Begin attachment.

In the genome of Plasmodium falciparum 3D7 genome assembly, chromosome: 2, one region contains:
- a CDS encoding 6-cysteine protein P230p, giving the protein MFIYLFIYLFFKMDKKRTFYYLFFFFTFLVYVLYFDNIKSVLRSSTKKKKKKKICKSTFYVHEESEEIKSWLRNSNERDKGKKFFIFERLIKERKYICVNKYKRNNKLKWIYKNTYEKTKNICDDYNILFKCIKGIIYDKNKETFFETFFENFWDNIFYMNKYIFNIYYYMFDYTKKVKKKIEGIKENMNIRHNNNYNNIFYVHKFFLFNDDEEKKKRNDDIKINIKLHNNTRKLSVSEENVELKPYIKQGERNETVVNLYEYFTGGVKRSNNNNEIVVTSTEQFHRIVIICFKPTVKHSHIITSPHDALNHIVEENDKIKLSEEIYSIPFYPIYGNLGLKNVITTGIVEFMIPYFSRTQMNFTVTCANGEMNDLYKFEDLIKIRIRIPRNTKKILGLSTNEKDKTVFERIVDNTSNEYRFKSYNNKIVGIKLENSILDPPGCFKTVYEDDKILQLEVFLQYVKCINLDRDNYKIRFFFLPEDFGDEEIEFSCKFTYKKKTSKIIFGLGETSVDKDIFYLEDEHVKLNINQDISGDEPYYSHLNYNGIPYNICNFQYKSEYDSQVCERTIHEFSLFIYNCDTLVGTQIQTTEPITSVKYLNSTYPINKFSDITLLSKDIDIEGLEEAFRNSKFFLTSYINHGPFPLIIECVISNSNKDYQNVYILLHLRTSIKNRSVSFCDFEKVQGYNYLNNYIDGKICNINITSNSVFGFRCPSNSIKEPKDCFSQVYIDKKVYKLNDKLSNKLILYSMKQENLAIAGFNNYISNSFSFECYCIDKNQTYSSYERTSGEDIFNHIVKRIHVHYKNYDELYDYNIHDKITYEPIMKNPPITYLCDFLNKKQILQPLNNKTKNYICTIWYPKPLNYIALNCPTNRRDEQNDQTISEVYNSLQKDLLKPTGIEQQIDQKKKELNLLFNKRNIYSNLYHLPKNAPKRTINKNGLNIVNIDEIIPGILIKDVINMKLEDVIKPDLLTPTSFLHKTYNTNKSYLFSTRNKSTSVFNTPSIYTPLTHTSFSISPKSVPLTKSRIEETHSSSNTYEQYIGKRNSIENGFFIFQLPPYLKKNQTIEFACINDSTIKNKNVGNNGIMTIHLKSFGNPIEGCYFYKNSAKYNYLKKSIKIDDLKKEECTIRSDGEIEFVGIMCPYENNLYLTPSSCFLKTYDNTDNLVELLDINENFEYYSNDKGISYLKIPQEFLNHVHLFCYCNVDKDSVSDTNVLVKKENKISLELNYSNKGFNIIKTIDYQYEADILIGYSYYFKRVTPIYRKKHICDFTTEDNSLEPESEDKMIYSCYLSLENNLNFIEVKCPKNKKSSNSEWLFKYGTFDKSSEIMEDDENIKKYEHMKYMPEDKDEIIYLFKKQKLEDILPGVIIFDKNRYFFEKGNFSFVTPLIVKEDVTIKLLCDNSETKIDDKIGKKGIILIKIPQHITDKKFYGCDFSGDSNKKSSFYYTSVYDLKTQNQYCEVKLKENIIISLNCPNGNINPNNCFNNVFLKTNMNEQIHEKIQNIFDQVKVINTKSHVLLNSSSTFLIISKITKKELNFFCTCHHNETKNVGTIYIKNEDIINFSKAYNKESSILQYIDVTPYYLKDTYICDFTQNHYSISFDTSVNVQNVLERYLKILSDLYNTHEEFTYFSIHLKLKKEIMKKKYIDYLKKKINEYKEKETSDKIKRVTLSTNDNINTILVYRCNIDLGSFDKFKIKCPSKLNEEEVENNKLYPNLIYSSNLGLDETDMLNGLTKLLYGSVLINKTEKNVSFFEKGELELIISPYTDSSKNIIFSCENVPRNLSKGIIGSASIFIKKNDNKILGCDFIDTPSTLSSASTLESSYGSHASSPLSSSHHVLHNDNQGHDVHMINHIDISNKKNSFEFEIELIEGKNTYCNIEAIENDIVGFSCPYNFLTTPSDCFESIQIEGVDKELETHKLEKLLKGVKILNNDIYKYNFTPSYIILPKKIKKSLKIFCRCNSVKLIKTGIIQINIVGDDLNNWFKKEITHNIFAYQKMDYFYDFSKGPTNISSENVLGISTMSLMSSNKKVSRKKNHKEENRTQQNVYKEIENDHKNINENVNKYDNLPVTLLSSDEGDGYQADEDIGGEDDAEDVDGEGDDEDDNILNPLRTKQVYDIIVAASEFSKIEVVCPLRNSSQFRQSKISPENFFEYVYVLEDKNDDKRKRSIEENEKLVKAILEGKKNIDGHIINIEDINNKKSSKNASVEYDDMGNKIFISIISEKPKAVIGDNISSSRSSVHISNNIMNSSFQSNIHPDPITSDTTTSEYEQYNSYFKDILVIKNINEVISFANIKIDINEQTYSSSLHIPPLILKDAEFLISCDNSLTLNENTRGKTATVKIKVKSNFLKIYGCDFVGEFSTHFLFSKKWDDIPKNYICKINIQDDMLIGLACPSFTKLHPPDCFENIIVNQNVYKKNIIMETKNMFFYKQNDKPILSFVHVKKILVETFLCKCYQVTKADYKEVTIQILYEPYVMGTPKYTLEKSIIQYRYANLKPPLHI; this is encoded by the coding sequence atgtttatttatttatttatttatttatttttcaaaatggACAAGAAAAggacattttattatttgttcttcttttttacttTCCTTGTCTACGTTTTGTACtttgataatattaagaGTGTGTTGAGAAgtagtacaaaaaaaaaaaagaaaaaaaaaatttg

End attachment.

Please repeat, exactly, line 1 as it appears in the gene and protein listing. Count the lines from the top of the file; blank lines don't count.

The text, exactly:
In the genome of Plasmodium falciparum 3D7 genome assembly, chromosome: 2, one region contains: